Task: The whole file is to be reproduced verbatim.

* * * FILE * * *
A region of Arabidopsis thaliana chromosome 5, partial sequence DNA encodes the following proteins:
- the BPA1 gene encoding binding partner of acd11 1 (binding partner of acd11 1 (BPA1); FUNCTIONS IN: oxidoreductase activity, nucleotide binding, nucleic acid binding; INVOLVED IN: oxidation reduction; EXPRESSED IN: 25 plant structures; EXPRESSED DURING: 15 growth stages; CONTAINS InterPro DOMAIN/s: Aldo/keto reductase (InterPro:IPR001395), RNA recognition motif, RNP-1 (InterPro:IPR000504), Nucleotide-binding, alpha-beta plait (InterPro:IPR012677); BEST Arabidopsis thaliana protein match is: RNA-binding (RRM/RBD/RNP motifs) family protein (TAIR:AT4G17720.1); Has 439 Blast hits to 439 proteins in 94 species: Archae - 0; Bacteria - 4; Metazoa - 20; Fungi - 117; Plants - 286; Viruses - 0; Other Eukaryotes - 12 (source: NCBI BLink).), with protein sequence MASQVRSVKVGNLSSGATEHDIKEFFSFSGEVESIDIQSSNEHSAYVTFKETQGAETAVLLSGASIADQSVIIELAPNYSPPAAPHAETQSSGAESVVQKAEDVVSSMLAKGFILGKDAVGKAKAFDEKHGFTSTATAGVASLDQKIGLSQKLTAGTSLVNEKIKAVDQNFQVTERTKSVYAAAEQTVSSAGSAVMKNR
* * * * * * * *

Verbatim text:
A region of Arabidopsis thaliana chromosome 5, partial sequence DNA encodes the following proteins:
- the BPA1 gene encoding binding partner of acd11 1 (binding partner of acd11 1 (BPA1); FUNCTIONS IN: oxidoreductase activity, nucleotide binding, nucleic acid binding; INVOLVED IN: oxidation reduction; EXPRESSED IN: 25 plant structures; EXPRESSED DURING: 15 growth stages; CONTAINS InterPro DOMAIN/s: Aldo/keto reductase (InterPro:IPR001395), RNA recognition motif, RNP-1 (InterPro:IPR000504), Nucleotide-binding, alpha-beta plait (InterPro:IPR012677); BEST Arabidopsis thaliana protein match is: RNA-binding (RRM/RBD/RNP motifs) family protein (TAIR:AT4G17720.1); Has 439 Blast hits to 439 proteins in 94 species: Archae - 0; Bacteria - 4; Metazoa - 20; Fungi - 117; Plants - 286; Viruses - 0; Other Eukaryotes - 12 (source: NCBI BLink).), with protein sequence MASQVRSVKVGNLSSGATEHDIKEFFSFSGEVESIDIQSSNEHSAYVTFKETQGAETAVLLSGASIADQSVIIELAPNYSPPAAPHAETQSSGAESVVQKAEDVVSSMLAKGFILGKDAVGKAKAFDEKHGFTSTATAGVASLDQKIGLSQKLTAGTSLVNEKIKAVDQNFQVTERTKSVYAAAEQTVSSAGSAVMKNR